ROTARY DRILLING EQUIPMENT: The first planned oilwell was drilled in 1859 by Colonel Drake at Titusville, Pennsylvania USA. This well was less than 100 ft deep and produced about 50 bbls/day. The cable-tool drilling method was used to drill this first well. The term cable-tool drilling is used to describe the technique in which a chisel is suspended from the end of a wire cable and is made to impact repeatedly on the bottom of the hole, chipping away at the formation. When the rock at the bottom of the hole has been disintegrated, water is poured down the hole and a long cylindrical bucket (bailer) is run down the hole to collect the chips of rock. Cable-tool drilling was used up until the 1930s to reach depths of 7500 ft.

In the 1890s the first rotary drilling rigs were introduced. Rotary drilling rigs essentially rotary drilling is the technique whereby the rock cutting tool is suspended on the end of hollow pipe, so that fluid can be continuously circulated across the face of the drillbit cleaning the drilling material from the face of the bit and carrying it to surface. This is a much more efficient process than the cable-tool technique. The cutting tool used in this type of drilling is not a chisel but a relatively complex tool ( drillbit ) which drills through the rock under the combined effect of axial load and rotation. The first major success for rotary drilling was at Spindletop, Texas in 1901 where oil was discovered at 1020 ft and produced about 100,000 bbl/day.

THE DRILLING PROCESS: The operations involved in drilling a well can be best illustrated by considering the sequence of events involved in drilling the well shown in Figure below. The dimensions (depths and diameters) used in this example are typical of those found in the North Sea but could be different in other parts of the world.

The following description is only an overview of the process of drilling a well ( the construction process ).

Well Scematic

Well Scematic

Installing the 30” Conductor: The first stage in the operation is to drive a large diameter pipe to a depth of approximately 100ft below ground level using a truck mounted pile-driver. This pipe (usually called casing or, in the case of the first pipe installed, the conductor) is installed to prevent the unconsolidated surface formations from collapsing whilst drilling deeper. Once this conductor, which typically has an outside diameter ( O. D. ) of 30” is in place the full sized drilling rig is brought onto the site and set up over the conductor, and preparations are made for the next stage of the operation.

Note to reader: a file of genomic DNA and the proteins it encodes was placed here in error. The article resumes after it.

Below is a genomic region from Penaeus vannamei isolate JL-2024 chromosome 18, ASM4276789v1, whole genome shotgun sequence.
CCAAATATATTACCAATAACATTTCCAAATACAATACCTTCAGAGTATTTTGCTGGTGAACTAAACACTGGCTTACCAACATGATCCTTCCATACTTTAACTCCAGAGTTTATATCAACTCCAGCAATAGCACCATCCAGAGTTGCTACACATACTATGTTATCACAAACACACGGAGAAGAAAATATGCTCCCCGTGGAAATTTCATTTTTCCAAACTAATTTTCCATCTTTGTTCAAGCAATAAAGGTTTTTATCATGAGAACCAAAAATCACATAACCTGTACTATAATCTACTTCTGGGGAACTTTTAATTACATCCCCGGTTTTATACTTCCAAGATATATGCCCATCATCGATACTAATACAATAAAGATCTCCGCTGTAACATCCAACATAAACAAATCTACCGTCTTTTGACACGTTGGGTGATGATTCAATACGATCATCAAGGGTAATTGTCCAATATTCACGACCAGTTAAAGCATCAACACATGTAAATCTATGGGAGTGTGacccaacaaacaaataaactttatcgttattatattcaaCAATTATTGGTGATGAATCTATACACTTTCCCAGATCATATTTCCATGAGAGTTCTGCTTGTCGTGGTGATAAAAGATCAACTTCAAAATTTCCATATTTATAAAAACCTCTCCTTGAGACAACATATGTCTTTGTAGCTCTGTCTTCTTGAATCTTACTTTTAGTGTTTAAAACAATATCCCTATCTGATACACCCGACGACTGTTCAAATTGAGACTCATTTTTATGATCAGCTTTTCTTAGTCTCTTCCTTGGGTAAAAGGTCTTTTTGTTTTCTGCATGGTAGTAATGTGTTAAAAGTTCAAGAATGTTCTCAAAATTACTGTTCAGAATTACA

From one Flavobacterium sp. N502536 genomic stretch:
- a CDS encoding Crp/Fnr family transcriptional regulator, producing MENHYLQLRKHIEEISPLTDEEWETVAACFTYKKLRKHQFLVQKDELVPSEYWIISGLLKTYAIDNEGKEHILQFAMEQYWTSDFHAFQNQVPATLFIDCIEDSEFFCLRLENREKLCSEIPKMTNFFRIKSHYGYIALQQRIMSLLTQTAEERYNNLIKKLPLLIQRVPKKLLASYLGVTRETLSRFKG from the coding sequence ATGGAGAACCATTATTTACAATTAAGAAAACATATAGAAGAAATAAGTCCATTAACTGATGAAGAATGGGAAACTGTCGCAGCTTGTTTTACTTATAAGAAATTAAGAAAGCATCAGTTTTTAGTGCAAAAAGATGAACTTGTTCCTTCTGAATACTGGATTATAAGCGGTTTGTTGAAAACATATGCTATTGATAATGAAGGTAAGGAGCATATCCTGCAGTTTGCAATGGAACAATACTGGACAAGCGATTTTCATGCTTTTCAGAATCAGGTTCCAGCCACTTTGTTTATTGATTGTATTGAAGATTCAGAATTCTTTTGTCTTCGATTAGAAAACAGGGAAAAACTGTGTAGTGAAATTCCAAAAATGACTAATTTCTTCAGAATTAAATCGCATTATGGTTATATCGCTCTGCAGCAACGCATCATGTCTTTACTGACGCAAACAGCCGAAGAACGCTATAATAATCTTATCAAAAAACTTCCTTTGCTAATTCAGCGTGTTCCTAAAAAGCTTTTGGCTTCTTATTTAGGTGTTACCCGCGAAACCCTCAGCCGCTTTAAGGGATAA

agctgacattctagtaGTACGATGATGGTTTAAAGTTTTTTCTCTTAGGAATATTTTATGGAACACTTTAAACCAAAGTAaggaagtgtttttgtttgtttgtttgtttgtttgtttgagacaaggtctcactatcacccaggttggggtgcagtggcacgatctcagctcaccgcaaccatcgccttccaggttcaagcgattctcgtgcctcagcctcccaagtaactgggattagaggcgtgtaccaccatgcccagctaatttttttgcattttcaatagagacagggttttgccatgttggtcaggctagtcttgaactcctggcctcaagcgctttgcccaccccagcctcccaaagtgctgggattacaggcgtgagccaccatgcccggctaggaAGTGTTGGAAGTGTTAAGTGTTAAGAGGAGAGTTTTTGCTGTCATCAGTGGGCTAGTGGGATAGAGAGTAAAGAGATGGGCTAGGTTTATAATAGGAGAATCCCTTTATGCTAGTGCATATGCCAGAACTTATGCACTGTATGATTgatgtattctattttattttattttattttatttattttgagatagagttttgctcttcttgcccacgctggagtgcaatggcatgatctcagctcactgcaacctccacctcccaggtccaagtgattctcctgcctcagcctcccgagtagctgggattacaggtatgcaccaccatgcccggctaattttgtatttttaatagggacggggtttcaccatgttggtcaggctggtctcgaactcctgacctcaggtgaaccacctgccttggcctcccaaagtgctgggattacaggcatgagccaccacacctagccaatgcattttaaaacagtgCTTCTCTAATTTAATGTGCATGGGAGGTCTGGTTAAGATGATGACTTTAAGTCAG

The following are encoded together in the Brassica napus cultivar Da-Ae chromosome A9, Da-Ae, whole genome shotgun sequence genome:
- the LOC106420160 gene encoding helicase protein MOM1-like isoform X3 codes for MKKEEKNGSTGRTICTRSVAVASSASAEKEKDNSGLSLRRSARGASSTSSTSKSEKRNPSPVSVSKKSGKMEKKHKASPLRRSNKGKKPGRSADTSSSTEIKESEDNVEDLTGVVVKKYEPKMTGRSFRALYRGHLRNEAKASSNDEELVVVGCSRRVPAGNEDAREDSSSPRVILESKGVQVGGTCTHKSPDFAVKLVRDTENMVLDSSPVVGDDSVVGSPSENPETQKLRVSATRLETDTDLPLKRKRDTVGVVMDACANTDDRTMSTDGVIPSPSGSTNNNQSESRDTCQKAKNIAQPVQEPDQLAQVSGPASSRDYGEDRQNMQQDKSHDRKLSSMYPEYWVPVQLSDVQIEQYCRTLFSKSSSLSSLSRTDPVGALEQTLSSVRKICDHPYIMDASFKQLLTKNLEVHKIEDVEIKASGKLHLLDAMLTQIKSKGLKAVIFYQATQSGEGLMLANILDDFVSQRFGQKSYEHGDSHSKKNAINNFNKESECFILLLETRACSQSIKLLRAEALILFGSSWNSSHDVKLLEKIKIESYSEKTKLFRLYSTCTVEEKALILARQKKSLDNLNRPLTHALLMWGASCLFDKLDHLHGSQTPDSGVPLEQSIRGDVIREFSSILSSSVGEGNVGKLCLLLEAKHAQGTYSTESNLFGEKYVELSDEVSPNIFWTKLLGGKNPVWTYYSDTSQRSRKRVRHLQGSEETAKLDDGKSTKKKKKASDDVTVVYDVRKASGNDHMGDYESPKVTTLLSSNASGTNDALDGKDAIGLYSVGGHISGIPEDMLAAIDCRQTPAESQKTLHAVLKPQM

Drilling and Casing the 26” Hole: The first hole section is drilled with a drillbit, which has a smaller diameter than the inner diameter ( I.D. ) of the conductor. Since the I.D. of the conductor is approximately 28”, a 26” diameter bit is generally used for this hole section. This 26″ hole will be drilled down through the unconsolidated formations, near surface, to approximately 2000′. If possible, the entire well, from surface to the reservoir would be drilled in one hole section. However, this is generally not possible because of geological and formation pressure problems which are encountered whilst drilling. The well is therefore drilled in sections, with casing being used to isolate the problem formations once they have been penetrated. This means however that the wellbore diameter gets smaller and smaller as the well goes deeper and deeper. The drilling engineer must assess the risk of encountering these problems, on the basis of the geological and formation pressure information provided by the geologists and reservoir engineers, and drilling experience in the area. The well will then be designed such that the dimensions of the borehole that penetrates the reservoir, and the casing that is set across the reservoir, will allow the well to be produced in the most efficient manner possible. In the case of an exploration well the final borehole diameter must be large enough to allow the reservoir to be fully evaluated.

Whilst drilling the 26” hole, drilling fluid ( mud ) is circulated down the drillpipe, across the face of the drillbit, and up the annulus between the drillpipe and the borehole, carrying the drilled cuttings from the face of the bit to surface. At surface the cuttings are removed from the mud before it is circulated back down the drillpipe, to collect more cuttings.